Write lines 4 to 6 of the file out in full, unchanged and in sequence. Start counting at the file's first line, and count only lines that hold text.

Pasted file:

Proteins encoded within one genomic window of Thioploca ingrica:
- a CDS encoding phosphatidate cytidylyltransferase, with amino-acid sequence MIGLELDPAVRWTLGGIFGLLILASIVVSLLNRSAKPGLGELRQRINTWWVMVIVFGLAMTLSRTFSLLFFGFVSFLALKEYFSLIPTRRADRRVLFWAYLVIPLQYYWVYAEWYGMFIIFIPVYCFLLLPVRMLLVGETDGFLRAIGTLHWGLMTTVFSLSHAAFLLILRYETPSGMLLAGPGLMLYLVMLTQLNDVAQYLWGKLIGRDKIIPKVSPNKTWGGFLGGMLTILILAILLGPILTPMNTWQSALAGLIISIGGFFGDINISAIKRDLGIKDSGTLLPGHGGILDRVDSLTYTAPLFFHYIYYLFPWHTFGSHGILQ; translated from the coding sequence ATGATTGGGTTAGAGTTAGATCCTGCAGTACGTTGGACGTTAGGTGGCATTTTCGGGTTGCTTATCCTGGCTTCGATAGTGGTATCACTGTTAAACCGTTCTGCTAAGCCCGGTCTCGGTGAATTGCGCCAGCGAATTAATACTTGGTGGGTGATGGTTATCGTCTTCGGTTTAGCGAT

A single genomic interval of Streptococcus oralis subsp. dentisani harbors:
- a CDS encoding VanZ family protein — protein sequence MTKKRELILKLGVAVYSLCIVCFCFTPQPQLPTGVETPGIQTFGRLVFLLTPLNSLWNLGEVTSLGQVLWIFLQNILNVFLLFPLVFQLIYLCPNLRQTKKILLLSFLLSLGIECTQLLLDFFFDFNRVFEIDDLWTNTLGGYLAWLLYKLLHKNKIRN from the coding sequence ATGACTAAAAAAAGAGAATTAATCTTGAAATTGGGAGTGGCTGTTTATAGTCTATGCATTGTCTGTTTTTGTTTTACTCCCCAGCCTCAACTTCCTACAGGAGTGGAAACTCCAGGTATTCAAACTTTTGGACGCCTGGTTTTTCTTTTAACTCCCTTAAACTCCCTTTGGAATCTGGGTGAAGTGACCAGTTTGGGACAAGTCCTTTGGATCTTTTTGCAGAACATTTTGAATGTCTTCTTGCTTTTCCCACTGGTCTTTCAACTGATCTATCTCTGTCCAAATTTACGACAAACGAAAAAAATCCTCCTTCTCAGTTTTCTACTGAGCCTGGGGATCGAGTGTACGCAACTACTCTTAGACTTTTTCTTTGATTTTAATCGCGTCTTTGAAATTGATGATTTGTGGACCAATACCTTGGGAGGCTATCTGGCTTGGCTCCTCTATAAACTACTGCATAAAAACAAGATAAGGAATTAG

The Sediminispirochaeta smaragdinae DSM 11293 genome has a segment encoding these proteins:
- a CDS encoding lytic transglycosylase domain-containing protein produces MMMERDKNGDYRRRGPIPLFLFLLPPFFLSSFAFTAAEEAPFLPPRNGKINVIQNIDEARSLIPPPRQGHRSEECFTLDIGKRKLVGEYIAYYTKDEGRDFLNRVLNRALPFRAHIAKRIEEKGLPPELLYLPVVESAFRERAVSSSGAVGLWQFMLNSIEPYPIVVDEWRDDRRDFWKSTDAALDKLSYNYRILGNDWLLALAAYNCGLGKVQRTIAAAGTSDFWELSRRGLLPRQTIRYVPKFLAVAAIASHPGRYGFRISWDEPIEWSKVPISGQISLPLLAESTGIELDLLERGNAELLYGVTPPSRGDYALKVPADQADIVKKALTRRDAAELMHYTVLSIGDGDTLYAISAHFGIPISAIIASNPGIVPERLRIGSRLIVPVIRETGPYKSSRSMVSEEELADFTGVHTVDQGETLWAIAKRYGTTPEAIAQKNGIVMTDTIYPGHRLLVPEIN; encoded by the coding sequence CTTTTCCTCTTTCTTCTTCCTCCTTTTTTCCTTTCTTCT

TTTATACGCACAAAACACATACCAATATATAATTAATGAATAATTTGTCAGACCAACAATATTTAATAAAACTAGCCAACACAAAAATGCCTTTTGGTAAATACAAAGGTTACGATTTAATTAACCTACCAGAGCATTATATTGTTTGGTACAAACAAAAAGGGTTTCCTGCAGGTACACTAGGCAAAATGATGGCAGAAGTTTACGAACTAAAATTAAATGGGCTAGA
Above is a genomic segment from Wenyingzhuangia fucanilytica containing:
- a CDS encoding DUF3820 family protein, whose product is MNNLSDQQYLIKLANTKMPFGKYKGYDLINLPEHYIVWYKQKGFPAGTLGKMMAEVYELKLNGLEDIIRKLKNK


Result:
- a CDS encoding VanZ family protein — protein sequence MTKKRELILKLGVAVYSLCIVCFCFTPQPQLPTGVETPGIQTFGRLVFLLTPLNSLWNLGEVTSLGQVLWIFLQNILNVFLLFPLVFQLIYLCPNLRQTKKILLLSFLLSLGIECTQLLLDFFFDFNRVFEIDDLWTNTLGGYLAWLLYKLLHKNKIRN from the coding sequence ATGACTAAAAAAAGAGAATTAATCTTGAAATTGGGAGTGGCTGTTTATAGTCTATGCATTGTCTGTTTTTGTTTTACTCCCCAGCCTCAACTTCCTACAGGAGTGGAAACTCCAGGTATTCAAACTTTTGGACGCCTGGTTTTTCTTTTAACTCCCTTAAACTCCCTTTGGAATCTGGGTGAAGTGACCAGTTTGGGACAAGTCCTTTGGATCTTTTTGCAGAACATTTTGAATGTCTTCTTGCTTTTCCCACTGGTCTTTCAACTGATCTATCTCTGTCCAAATTTACGACAAACGAAAAAAATCCTCCTTCTCAGTTTTCTACTGAGCCTGGGGATCGAGTGTACGCAACTACTCTTAGACTTTTTCTTTGATTTTAATCGCGTCTTTGAAATTGATGATTTGTGGACCAATACCTTGGGAGGCTATCTGGCTTGGCTCCTCTATAAACTACTGCATAAAAACAAGATAAGGAATTAG

The Sediminispirochaeta smaragdinae DSM 11293 genome has a segment encoding these proteins:
- a CDS encoding lytic transglycosylase domain-containing protein produces MMMERDKNGDYRRRGPIPLFLFLLPPFFLSSFAFTAAEEAPFLPPRNGKINVIQNIDEARSLIPPPRQGHRSEECFTLDIGKRKLVGEYIAYYTKDEGRDFLNRVLNRALPFRAHIAKRIEEKGLPPELLYLPVVESAFRERAVSSSGAVGLWQFMLNSIEPYPIVVDEWRDDRRDFWKSTDAALDKLSYNYRILGNDWLLALAAYNCGLGKVQRTIAAAGTSDFWELSRRGLLPRQTIRYVPKFLAVAAIASHPGRYGFRISWDEPIEWSKVPISGQISLPLLAESTGIELDLLERGNAELLYGVTPPSRGDYALKVPADQADIVKKALTRRDAAELMHYTVLSIGDGDTLYAISAHFGIPISAIIASNPGIVPERLRIGSRLIVPVIRETGPYKSSRSMVSEEELADFTGVHTVDQGETLWAIAKRYGTTPEAIAQKNGIVMTDTIYPGHRLLVPEIN; encoded by the coding sequence CTTTTCCTCTTTCTTCTTCCTCCTTTTTTCCTTTCTTCT